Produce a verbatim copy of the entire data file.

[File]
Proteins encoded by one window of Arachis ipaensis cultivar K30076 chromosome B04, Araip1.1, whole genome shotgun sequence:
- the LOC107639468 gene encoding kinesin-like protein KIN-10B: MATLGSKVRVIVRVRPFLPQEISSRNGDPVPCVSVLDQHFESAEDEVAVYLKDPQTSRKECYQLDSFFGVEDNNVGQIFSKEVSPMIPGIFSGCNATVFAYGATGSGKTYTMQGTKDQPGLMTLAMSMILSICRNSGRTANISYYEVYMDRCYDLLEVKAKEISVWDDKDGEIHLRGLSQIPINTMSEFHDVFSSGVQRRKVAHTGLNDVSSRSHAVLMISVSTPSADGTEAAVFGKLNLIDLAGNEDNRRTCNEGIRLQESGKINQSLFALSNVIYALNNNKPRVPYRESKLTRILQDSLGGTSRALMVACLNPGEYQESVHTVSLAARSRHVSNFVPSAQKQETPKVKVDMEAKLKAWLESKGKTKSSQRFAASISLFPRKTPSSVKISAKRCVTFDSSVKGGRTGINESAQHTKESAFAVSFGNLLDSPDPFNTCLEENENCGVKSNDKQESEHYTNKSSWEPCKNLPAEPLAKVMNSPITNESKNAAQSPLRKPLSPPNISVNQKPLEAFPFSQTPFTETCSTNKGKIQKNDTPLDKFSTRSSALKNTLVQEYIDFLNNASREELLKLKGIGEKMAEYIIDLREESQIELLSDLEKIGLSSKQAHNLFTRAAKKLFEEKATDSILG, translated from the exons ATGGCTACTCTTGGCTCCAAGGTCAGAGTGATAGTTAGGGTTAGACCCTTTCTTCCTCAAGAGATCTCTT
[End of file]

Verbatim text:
Proteins encoded by one window of Arachis ipaensis cultivar K30076 chromosome B04, Araip1.1, whole genome shotgun sequence:
- the LOC107639468 gene encoding kinesin-like protein KIN-10B: MATLGSKVRVIVRVRPFLPQEISSRNGDPVPCVSVLDQHFESAEDEVAVYLKDPQTSRKECYQLDSFFGVEDNNVGQIFSKEVSPMIPGIFSGCNATVFAYGATGSGKTYTMQGTKDQPGLMTLAMSMILSICRNSGRTANISYYEVYMDRCYDLLEVKAKEISVWDDKDGEIHLRGLSQIPINTMSEFHDVFSSGVQRRKVAHTGLNDVSSRSHAVLMISVSTPSADGTEAAVFGKLNLIDLAGNEDNRRTCNEGIRLQESGKINQSLFALSNVIYALNNNKPRVPYRESKLTRILQDSLGGTSRALMVACLNPGEYQESVHTVSLAARSRHVSNFVPSAQKQETPKVKVDMEAKLKAWLESKGKTKSSQRFAASISLFPRKTPSSVKISAKRCVTFDSSVKGGRTGINESAQHTKESAFAVSFGNLLDSPDPFNTCLEENENCGVKSNDKQESEHYTNKSSWEPCKNLPAEPLAKVMNSPITNESKNAAQSPLRKPLSPPNISVNQKPLEAFPFSQTPFTETCSTNKGKIQKNDTPLDKFSTRSSALKNTLVQEYIDFLNNASREELLKLKGIGEKMAEYIIDLREESQIELLSDLEKIGLSSKQAHNLFTRAAKKLFEEKATDSILG, translated from the exons ATGGCTACTCTTGGCTCCAAGGTCAGAGTGATAGTTAGGGTTAGACCCTTTCTTCCTCAAGAGATCTCTT